For years, Nepal’s tourism industry has lamented that the country has gone for quantity rather than quality. They point to Bhutan, which has priced itself as a premium destination, as the model Nepal should have followed.
Well, guess what? Nepal has neither quantity nor quality. Only one in every eight tourist who visits Nepal goes on treks. And because of undercutting between Nepali trekking agencies, the rates they pay are so low that it is hardly worthwhile.
Now, a new breed of young trekking entrepreneurs fed up with bargain-hunting European wholesalers, trekking middlemen, and rapacious local agents have taken the initiative to sell Nepal for its true worth.
“Nepal should be promoted as an exotic destination and not a cheap one,” says Raj Tamang (pic, above) of Responsible Adventure. “We have a world class product that adventure tourists from around the world want to visit again and again.”
Tamang has just come back from around Manaslu with a group of Singaporeans who are on their fourth trek in Nepal. Tourists don’t mind paying more if the service is good, the facilities are comfortable, and all the permits and pickups are taken care of, he says.
Currently there are more than 2,000 trekking and travel operators in the country. An easy registration procedure and minimum investments are fuelling the number further resulting in stifling competition between agencies to attract clients.
“The trend of under-cutting each other and the lack of innovation have eroded the value of the trekking industry,” says Tamang, who started Responsible Adventures in 2007 with a completely different business model of ‘boutique’ tea-house treks in Nepal, India, Tibet, and Bhutan.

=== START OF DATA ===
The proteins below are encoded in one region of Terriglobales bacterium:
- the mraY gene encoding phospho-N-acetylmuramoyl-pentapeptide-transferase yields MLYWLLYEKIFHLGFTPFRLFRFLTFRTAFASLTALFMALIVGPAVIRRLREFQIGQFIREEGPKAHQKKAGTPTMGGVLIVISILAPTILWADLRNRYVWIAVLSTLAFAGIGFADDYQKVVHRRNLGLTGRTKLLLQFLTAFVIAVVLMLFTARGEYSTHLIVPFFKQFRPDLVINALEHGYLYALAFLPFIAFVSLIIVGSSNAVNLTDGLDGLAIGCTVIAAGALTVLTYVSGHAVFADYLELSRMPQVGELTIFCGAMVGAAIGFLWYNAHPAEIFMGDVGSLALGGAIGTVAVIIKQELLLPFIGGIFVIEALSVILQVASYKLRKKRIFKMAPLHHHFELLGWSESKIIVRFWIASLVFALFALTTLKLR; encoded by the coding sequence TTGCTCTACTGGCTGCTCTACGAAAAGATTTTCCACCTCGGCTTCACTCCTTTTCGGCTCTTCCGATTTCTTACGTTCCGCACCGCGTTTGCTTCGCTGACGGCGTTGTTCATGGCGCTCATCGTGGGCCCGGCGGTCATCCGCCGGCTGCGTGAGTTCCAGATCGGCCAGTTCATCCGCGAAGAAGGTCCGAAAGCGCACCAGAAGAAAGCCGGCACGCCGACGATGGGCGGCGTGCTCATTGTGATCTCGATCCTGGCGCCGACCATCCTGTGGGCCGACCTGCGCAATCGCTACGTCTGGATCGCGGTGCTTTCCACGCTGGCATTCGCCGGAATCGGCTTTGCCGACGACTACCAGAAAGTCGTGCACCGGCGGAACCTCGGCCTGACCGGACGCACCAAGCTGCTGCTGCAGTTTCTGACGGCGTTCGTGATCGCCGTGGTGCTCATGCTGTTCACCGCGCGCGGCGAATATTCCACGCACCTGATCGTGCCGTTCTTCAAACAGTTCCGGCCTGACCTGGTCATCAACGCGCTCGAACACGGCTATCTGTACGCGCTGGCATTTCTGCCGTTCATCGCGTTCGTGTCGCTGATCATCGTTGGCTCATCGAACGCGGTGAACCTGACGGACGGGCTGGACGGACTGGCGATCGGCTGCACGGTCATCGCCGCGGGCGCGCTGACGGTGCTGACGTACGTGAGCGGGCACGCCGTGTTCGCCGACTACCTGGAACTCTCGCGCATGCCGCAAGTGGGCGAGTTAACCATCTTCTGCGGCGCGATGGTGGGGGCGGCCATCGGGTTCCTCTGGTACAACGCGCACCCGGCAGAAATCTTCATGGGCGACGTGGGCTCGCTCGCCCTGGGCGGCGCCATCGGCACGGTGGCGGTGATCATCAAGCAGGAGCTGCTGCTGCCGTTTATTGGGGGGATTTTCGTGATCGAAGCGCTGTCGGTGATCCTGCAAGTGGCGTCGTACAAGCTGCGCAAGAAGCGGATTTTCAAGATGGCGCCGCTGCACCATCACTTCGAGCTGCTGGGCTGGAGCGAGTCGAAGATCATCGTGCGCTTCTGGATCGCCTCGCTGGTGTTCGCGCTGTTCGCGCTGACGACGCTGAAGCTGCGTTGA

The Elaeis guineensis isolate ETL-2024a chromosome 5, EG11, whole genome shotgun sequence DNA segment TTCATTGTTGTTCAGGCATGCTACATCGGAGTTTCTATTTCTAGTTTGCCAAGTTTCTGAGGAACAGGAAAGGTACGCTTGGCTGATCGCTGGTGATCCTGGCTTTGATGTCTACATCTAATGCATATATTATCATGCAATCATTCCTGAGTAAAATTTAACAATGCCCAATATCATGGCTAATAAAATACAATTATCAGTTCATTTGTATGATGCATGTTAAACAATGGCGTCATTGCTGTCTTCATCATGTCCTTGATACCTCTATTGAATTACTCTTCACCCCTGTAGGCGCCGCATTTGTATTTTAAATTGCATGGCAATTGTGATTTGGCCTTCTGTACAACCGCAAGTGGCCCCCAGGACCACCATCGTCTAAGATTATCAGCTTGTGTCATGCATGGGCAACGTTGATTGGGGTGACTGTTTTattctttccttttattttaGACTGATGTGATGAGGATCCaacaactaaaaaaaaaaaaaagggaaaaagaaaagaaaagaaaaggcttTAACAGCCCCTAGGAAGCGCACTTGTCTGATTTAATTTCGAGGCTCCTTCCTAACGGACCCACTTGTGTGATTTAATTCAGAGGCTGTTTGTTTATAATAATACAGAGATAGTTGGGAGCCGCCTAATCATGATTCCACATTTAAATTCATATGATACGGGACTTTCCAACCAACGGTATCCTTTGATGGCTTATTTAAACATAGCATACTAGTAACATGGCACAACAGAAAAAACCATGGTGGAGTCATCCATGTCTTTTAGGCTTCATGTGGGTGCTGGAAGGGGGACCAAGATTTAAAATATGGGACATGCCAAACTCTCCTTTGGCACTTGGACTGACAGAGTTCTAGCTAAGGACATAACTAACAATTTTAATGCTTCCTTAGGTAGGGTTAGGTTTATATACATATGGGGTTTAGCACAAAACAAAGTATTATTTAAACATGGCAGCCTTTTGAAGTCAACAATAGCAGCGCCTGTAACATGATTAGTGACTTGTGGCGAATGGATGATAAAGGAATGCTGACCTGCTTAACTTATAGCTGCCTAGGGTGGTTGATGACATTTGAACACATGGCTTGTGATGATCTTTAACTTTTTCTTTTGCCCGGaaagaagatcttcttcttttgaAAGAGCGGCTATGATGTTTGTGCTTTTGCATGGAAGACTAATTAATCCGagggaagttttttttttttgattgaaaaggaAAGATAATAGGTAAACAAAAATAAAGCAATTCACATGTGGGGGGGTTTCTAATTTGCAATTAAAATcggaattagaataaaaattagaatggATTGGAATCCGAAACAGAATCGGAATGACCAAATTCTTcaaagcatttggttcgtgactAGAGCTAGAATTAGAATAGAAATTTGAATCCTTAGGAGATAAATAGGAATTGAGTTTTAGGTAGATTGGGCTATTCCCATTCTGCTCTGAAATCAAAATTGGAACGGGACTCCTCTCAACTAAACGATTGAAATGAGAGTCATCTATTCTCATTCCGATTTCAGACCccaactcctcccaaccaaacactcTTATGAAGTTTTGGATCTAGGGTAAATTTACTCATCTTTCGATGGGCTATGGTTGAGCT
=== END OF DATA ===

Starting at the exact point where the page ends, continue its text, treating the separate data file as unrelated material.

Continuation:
“Although our prices are almost double that of other companies, our clients don’t complain because they get the value of their money,” explains Tamang. “Imagine getting a hot bowl of tomato soup with freshly made croutons after a long day of traversing through passes. These are the little things that we do to ensure we give the best to our customers.”
On an average, Responsible Adventures serves up to 50 clients a year with the majority of them coming from North America, Australia, and New Zealand. With years of experience in the industry, Tamang has seen first-hand how tourists can be mistreated and abused by guides and company employees. “Because the aim is to make quick bucks and not aim for repeat customers, people don’t focus on service,” he adds.
Trekking in Nepal has also been adversely affected by the network of roads snaking up what used to be hiking trails. With the pristine environment spoiled by roads and fumes, trekker numbers have dropped in Annapurna for instance. Roads also allow mass tourism which further degrades the environment if it is not carefully regulated.
Says Tamang: “We should concentrate on quality eco-tourism and not mass tourism.”
Spirit Mountain, #677